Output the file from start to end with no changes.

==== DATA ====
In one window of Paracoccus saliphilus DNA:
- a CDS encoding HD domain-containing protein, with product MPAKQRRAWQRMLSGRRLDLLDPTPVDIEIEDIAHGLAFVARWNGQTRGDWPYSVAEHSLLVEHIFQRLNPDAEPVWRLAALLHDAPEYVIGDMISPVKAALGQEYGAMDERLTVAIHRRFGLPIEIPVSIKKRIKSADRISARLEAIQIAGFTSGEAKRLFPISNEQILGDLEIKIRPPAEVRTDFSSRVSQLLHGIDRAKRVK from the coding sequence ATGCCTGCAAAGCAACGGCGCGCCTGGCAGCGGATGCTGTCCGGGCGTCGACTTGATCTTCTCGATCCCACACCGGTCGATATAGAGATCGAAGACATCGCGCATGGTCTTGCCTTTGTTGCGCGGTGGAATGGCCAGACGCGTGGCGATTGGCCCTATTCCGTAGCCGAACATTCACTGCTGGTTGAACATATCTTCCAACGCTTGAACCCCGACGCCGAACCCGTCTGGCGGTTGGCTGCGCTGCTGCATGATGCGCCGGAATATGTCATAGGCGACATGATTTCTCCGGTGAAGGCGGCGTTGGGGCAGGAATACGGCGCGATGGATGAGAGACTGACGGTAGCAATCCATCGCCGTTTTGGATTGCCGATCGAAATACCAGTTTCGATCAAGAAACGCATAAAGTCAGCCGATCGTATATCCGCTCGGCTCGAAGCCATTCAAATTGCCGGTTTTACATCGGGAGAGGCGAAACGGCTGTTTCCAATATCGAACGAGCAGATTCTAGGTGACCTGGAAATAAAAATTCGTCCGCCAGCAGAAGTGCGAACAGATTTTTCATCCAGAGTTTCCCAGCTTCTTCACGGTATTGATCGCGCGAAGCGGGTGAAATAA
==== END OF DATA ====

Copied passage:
In one window of Paracoccus saliphilus DNA:
- a CDS encoding HD domain-containing protein, with product MPAKQRRAWQRMLSGRRLDLLDPTPVDIEIEDIAHGLAFVARWNGQTRGDWPYSVAEHSLLVEHIFQRLNPDAEPVWRLAALLHDAPEYVIGDMISPVKAALGQEYGAMDERLTVAIHRRFGLPIEIPVSIKKRIKSADRISARLEAIQIAGFTSGEAKRLFPISNEQILGDLEIKIRPPAEVRTDFSSRVSQLLHGIDRAKRVK from the coding sequence ATGCCTGCAAAGCAACGGCGCGCCTGGCAGCGGATGCTGTCCGGGCGTCGACTTGATCTTCTCGATCCCACACCGGTCGATATAGAGATCGAAGACATCGCGCATGGTCTTGCCTTTGTTGCGCGGTGGAATGGCCAGACGCGTGGCGATTGGCCCTATTCCGTAGCCGAACATTCACTGCTGGTTGAACATATCTTCCAACGCTTGAACCCCGACGCCGAACCCGTCTGGCGGTTGGCTGCGCTGCTGCATGATGCGCCGGAATATGTCATAGGCGACATGATTTCTCCGGTGAAGGCGGCGTTGGGGCAGGAATACGGCGCGATGGATGAGAGACTGACGGTAGCAATCCATCGCCGTTTTGGATTGCCGATCGAAATACCAGTTTCGATCAAGAAACGCATAAAGTCAGCCGATCGTATATCCGCTCGGCTCGAAGCCATTCAAATTGCCGGTTTTACATCGGGAGAGGCGAAACGGCTGTTTCCAATATCGAACGAGCAGATTCTAGGTGACCTGGAAATAAAAATTCGTCCGCCAGCAGAAGTGCGAACAGATTTTTCATCCAGAGTTTCCCAGCTTCTTCACGGTATTGATCGCGCGAAGCGGGTGAAATAA